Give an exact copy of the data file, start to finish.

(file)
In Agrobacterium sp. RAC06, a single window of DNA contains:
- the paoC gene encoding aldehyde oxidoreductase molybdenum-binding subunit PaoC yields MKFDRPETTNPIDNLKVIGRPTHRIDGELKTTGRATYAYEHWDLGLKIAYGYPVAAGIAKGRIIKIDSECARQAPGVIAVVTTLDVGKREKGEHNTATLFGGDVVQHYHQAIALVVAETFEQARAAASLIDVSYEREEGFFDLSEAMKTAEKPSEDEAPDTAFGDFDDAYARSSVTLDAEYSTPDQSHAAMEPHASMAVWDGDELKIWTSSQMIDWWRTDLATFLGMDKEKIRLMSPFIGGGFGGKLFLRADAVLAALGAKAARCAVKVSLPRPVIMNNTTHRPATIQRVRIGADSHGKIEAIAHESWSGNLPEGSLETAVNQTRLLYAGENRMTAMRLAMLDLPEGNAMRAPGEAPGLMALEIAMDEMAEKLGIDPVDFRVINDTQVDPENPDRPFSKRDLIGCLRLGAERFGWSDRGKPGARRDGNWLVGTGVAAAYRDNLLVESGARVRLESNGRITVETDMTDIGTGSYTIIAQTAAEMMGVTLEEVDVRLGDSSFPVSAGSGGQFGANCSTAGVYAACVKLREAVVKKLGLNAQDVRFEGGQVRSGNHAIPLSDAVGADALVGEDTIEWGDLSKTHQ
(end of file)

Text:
In Agrobacterium sp. RAC06, a single window of DNA contains:
- the paoC gene encoding aldehyde oxidoreductase molybdenum-binding subunit PaoC yields MKFDRPETTNPIDNLKVIGRPTHRIDGELKTTGRATYAYEHWDLGLKIAYGYPVAAGIAKGRIIKIDSECARQAPGVIAVVTTLDVGKREKGEHNTATLFGGDVVQHYHQAIALVVAETFEQARAAASLIDVSYEREEGFFDLSEAMKTAEKPSEDEAPDTAFGDFDDAYARSSVTLDAEYSTPDQSHAAMEPHASMAVWDGDELKIWTSSQMIDWWRTDLATFLGMDKEKIRLMSPFIGGGFGGKLFLRADAVLAALGAKAARCAVKVSLPRPVIMNNTTHRPATIQRVRIGADSHGKIEAIAHESWSGNLPEGSLETAVNQTRLLYAGENRMTAMRLAMLDLPEGNAMRAPGEAPGLMALEIAMDEMAEKLGIDPVDFRVINDTQVDPENPDRPFSKRDLIGCLRLGAERFGWSDRGKPGARRDGNWLVGTGVAAAYRDNLLVESGARVRLESNGRITVETDMTDIGTGSYTIIAQTAAEMMGVTLEEVDVRLGDSSFPVSAGSGGQFGANCSTAGVYAACVKLREAVVKKLGLNAQDVRFEGGQVRSGNHAIPLSDAVGADALVGEDTIEWGDLSKTHQ